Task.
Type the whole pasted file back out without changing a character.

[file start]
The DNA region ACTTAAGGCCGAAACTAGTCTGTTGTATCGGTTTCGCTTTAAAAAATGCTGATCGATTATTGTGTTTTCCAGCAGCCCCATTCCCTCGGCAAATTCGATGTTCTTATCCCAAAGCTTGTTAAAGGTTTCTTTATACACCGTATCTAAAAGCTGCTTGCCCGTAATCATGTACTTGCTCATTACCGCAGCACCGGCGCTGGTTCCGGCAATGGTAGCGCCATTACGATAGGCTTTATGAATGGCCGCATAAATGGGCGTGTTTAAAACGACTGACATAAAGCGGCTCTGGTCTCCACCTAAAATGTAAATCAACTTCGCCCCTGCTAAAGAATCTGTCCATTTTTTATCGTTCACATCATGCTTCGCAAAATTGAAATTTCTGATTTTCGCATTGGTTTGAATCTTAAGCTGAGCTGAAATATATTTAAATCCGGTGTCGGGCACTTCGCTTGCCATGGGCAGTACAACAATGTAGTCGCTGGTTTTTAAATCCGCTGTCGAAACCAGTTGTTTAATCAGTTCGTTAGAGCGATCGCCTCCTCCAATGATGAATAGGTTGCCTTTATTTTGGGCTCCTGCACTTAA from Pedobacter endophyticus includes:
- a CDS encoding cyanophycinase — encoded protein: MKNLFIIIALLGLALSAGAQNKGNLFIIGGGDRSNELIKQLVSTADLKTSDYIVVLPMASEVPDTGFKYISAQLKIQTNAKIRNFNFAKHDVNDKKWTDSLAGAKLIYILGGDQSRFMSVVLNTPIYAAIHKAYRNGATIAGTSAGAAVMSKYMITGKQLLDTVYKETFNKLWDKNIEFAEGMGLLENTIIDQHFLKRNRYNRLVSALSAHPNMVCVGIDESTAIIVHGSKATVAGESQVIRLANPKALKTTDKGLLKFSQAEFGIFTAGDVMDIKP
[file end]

The DNA region ACTTAAGGCCGAAACTAGTCTGTTGTATCGGTTTCGCTTTAAAAAATGCTGATCGATTATTGTGTTTTCCAGCAGCCCCATTCCCTCGGCAAATTCGATGTTCTTATCCCAAAGCTTGTTAAAGGTTTCTTTATACACCGTATCTAAAAGCTGCTTGCCCGTAATCATGTACTTGCTCATTACCGCAGCACCGGCGCTGGTTCCGGCAATGGTAGCGCCATTACGATAGGCTTTATGAATGGCCGCATAAATGGGCGTGTTTAAAACGACTGACATAAAGCGGCTCTGGTCTCCACCTAAAATGTAAATCAACTTCGCCCCTGCTAAAGAATCTGTCCATTTTTTATCGTTCACATCATGCTTCGCAAAATTGAAATTTCTGATTTTCGCATTGGTTTGAATCTTAAGCTGAGCTGAAATATATTTAAATCCGGTGTCGGGCACTTCGCTTGCCATGGGCAGTACAACAATGTAGTCGCTGGTTTTTAAATCCGCTGTCGAAACCAGTTGTTTAATCAGTTCGTTAGAGCGATCGCCTCCTCCAATGATGAATAGGTTGCCTTTATTTTGGGCTCCTGCACTTAA from Pedobacter endophyticus includes:
- a CDS encoding cyanophycinase — encoded protein: MKNLFIIIALLGLALSAGAQNKGNLFIIGGGDRSNELIKQLVSTADLKTSDYIVVLPMASEVPDTGFKYISAQLKIQTNAKIRNFNFAKHDVNDKKWTDSLAGAKLIYILGGDQSRFMSVVLNTPIYAAIHKAYRNGATIAGTSAGAAVMSKYMITGKQLLDTVYKETFNKLWDKNIEFAEGMGLLENTIIDQHFLKRNRYNRLVSALSAHPNMVCVGIDESTAIIVHGSKATVAGESQVIRLANPKALKTTDKGLLKFSQAEFGIFTAGDVMDIKP